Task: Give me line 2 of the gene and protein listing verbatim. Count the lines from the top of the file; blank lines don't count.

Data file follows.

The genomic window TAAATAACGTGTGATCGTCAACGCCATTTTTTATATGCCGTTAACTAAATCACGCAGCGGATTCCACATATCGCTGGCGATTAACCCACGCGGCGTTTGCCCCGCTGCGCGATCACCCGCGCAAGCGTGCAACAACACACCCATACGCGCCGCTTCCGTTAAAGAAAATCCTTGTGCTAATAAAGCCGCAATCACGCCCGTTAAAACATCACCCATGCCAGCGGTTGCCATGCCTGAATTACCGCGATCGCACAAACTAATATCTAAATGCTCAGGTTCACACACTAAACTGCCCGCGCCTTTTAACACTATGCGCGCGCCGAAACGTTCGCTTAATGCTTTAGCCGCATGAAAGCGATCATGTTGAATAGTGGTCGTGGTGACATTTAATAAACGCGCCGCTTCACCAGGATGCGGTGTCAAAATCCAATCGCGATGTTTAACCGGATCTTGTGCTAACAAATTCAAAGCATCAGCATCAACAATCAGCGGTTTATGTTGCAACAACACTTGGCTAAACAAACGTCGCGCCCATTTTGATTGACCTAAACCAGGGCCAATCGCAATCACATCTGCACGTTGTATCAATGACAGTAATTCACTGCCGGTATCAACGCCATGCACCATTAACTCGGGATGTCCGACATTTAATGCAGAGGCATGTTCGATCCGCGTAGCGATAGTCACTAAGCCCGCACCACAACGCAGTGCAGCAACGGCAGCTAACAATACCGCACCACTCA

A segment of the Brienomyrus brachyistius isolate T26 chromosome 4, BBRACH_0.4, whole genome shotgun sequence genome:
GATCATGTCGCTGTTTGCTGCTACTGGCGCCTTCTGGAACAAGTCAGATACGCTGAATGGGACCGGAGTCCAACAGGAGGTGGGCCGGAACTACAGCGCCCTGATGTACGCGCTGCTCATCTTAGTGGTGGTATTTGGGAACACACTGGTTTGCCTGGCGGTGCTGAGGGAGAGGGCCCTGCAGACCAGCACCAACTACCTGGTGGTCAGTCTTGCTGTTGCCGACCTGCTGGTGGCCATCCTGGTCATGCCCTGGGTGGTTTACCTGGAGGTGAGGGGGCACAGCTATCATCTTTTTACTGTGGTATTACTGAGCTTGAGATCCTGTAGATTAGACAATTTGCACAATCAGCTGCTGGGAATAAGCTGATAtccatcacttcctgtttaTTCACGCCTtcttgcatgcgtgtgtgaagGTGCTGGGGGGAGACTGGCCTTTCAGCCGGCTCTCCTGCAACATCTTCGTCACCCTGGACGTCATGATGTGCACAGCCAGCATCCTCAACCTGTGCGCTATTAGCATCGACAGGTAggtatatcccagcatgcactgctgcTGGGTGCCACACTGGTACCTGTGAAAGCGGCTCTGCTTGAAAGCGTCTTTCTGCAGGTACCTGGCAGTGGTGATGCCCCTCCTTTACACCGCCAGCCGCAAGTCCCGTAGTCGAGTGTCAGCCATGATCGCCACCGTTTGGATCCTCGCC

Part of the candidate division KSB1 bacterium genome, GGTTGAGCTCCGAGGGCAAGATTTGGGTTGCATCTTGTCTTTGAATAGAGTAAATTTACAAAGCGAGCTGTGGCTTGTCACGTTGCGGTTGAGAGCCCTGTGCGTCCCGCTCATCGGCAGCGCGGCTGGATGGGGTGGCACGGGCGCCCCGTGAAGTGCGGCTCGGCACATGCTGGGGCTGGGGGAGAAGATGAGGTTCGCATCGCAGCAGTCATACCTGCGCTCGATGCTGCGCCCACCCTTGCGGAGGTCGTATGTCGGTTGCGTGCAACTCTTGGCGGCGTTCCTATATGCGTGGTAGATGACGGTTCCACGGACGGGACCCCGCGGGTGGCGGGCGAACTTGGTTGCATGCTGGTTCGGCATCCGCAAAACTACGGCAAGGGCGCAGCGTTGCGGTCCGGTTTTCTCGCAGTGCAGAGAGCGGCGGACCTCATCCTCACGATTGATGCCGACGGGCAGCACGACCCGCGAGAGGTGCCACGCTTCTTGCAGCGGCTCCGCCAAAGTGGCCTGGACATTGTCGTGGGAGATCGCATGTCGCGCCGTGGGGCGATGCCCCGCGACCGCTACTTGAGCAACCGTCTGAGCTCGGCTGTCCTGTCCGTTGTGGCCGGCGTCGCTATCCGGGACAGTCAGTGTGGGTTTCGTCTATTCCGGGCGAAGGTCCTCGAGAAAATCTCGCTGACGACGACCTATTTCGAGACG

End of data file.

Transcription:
A segment of the Brienomyrus brachyistius isolate T26 chromosome 4, BBRACH_0.4, whole genome shotgun sequence genome: